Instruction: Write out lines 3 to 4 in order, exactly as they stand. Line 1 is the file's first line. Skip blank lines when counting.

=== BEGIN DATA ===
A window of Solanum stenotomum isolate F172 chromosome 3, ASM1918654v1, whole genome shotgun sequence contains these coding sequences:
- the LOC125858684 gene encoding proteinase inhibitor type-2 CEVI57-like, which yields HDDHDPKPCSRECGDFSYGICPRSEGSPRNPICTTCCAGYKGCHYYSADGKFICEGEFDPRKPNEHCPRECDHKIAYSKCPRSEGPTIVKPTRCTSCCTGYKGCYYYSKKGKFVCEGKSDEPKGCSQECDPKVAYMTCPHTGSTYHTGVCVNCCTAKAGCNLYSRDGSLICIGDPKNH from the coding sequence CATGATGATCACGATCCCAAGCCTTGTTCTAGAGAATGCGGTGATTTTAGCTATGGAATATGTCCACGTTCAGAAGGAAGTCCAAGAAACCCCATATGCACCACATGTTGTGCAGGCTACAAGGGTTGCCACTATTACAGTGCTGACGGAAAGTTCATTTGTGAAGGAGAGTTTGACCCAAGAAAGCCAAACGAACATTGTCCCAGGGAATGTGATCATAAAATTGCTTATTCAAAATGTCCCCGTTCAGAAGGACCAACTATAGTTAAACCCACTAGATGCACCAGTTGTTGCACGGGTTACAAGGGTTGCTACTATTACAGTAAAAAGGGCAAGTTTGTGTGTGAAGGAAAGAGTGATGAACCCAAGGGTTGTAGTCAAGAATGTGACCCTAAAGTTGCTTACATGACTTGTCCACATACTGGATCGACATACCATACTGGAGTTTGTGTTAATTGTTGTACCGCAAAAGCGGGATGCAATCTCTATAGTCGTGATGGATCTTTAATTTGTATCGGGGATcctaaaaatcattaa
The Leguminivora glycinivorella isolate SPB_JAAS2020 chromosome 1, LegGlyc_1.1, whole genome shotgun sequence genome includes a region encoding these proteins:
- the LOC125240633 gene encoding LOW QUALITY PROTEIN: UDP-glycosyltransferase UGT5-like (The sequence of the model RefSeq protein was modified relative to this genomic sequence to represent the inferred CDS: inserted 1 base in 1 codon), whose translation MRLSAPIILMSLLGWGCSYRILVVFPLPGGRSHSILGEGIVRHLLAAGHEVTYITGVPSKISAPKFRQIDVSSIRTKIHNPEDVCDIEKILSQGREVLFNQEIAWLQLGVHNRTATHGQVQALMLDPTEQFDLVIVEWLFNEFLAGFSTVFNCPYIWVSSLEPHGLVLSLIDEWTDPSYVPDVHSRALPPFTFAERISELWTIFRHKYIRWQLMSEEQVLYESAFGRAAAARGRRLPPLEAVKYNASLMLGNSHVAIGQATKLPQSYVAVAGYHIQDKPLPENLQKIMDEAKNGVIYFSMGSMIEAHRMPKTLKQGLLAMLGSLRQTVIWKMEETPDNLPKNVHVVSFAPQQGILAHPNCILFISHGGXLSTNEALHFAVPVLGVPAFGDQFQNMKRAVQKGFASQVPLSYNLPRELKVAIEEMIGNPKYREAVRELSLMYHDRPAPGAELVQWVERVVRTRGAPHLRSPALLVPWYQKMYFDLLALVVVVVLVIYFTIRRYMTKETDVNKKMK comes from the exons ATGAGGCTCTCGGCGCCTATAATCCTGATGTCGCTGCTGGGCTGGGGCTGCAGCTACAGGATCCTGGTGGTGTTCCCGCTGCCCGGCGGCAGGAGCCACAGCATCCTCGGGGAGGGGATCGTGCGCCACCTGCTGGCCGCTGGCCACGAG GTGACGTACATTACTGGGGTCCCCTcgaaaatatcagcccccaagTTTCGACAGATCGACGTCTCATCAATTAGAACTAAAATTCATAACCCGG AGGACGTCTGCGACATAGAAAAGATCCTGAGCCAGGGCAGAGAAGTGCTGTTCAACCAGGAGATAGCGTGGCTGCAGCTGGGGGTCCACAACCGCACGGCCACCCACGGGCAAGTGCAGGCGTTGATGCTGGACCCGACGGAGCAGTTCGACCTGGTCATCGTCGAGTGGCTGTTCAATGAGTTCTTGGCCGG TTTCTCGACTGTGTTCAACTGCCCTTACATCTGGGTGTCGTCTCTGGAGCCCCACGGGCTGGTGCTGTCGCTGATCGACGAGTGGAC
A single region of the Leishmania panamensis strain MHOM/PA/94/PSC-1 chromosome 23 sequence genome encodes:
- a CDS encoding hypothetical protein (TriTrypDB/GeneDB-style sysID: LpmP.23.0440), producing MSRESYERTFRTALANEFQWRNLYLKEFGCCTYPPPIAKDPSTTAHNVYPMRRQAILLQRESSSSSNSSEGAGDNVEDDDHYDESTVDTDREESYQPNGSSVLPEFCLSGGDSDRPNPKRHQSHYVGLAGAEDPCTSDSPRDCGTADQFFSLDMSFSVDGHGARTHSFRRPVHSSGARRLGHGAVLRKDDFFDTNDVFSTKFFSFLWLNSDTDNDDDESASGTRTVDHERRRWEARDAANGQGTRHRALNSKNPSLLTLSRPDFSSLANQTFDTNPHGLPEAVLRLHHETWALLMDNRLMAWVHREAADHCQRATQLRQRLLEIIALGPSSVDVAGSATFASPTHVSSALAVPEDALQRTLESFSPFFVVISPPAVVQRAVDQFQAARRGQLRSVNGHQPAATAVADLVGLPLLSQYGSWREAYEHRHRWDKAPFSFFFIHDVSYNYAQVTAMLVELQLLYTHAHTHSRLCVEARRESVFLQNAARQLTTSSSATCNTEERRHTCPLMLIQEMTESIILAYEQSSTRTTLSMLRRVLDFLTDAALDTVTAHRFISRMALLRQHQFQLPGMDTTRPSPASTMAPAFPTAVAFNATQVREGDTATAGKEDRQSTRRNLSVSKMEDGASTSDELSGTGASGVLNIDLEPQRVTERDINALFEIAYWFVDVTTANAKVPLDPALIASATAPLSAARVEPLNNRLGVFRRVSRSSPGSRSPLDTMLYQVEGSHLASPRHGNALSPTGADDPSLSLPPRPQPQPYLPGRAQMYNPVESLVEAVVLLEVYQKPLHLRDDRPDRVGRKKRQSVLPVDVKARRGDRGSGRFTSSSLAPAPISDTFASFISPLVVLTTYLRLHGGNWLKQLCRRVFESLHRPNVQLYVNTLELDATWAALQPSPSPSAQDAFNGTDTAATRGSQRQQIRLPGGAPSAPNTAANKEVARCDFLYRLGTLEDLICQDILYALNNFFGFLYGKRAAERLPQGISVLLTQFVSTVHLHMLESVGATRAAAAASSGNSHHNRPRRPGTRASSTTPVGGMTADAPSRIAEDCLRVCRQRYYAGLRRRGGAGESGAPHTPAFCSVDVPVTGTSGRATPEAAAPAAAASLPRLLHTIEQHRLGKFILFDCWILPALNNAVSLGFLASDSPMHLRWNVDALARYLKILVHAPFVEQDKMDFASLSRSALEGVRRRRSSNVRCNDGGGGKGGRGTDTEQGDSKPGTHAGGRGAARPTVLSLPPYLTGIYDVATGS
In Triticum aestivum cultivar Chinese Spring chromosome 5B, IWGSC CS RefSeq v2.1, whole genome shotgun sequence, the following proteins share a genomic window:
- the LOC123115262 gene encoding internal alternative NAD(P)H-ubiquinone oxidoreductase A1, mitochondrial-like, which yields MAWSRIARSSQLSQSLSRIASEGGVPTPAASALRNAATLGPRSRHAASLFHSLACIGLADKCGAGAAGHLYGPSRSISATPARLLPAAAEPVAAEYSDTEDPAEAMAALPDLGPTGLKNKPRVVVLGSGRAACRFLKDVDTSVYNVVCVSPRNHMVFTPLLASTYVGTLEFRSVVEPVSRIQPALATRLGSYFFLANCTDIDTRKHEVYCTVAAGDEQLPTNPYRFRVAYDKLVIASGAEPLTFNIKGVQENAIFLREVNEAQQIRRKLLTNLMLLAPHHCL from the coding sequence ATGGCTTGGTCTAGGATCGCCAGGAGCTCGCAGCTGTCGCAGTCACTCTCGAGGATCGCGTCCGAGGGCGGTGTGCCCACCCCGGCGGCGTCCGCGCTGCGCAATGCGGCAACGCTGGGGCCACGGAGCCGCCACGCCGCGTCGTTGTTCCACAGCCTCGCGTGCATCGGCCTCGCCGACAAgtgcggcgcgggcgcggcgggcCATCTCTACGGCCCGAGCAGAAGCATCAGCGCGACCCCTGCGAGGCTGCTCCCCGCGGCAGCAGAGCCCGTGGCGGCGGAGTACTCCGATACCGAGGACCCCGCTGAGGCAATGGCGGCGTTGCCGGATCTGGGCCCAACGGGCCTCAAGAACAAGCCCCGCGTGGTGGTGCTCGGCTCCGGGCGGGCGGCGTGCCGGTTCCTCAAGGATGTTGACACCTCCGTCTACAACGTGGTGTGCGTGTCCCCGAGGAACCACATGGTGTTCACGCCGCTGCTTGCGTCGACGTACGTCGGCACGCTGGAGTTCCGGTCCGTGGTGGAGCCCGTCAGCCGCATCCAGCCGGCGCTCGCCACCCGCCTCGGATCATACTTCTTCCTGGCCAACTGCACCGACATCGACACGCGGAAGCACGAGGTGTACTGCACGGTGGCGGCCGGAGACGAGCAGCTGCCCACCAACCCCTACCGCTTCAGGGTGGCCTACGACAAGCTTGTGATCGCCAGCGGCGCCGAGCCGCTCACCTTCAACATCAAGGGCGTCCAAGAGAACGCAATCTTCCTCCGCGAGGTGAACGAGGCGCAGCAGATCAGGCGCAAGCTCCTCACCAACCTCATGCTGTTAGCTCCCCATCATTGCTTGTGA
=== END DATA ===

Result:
The Leguminivora glycinivorella isolate SPB_JAAS2020 chromosome 1, LegGlyc_1.1, whole genome shotgun sequence genome includes a region encoding these proteins:
- the LOC125240633 gene encoding LOW QUALITY PROTEIN: UDP-glycosyltransferase UGT5-like (The sequence of the model RefSeq protein was modified relative to this genomic sequence to represent the inferred CDS: inserted 1 base in 1 codon), whose translation MRLSAPIILMSLLGWGCSYRILVVFPLPGGRSHSILGEGIVRHLLAAGHEVTYITGVPSKISAPKFRQIDVSSIRTKIHNPEDVCDIEKILSQGREVLFNQEIAWLQLGVHNRTATHGQVQALMLDPTEQFDLVIVEWLFNEFLAGFSTVFNCPYIWVSSLEPHGLVLSLIDEWTDPSYVPDVHSRALPPFTFAERISELWTIFRHKYIRWQLMSEEQVLYESAFGRAAAARGRRLPPLEAVKYNASLMLGNSHVAIGQATKLPQSYVAVAGYHIQDKPLPENLQKIMDEAKNGVIYFSMGSMIEAHRMPKTLKQGLLAMLGSLRQTVIWKMEETPDNLPKNVHVVSFAPQQGILAHPNCILFISHGGXLSTNEALHFAVPVLGVPAFGDQFQNMKRAVQKGFASQVPLSYNLPRELKVAIEEMIGNPKYREAVRELSLMYHDRPAPGAELVQWVERVVRTRGAPHLRSPALLVPWYQKMYFDLLALVVVVVLVIYFTIRRYMTKETDVNKKMK comes from the exons ATGAGGCTCTCGGCGCCTATAATCCTGATGTCGCTGCTGGGCTGGGGCTGCAGCTACAGGATCCTGGTGGTGTTCCCGCTGCCCGGCGGCAGGAGCCACAGCATCCTCGGGGAGGGGATCGTGCGCCACCTGCTGGCCGCTGGCCACGAG GTGACGTACATTACTGGGGTCCCCTcgaaaatatcagcccccaagTTTCGACAGATCGACGTCTCATCAATTAGAACTAAAATTCATAACCCGG AGGACGTCTGCGACATAGAAAAGATCCTGAGCCAGGGCAGAGAAGTGCTGTTCAACCAGGAGATAGCGTGGCTGCAGCTGGGGGTCCACAACCGCACGGCCACCCACGGGCAAGTGCAGGCGTTGATGCTGGACCCGACGGAGCAGTTCGACCTGGTCATCGTCGAGTGGCTGTTCAATGAGTTCTTGGCCGG TTTCTCGACTGTGTTCAACTGCCCTTACATCTGGGTGTCGTCTCTGGAGCCCCACGGGCTGGTGCTGTCGCTGATCGACGAGTGGAC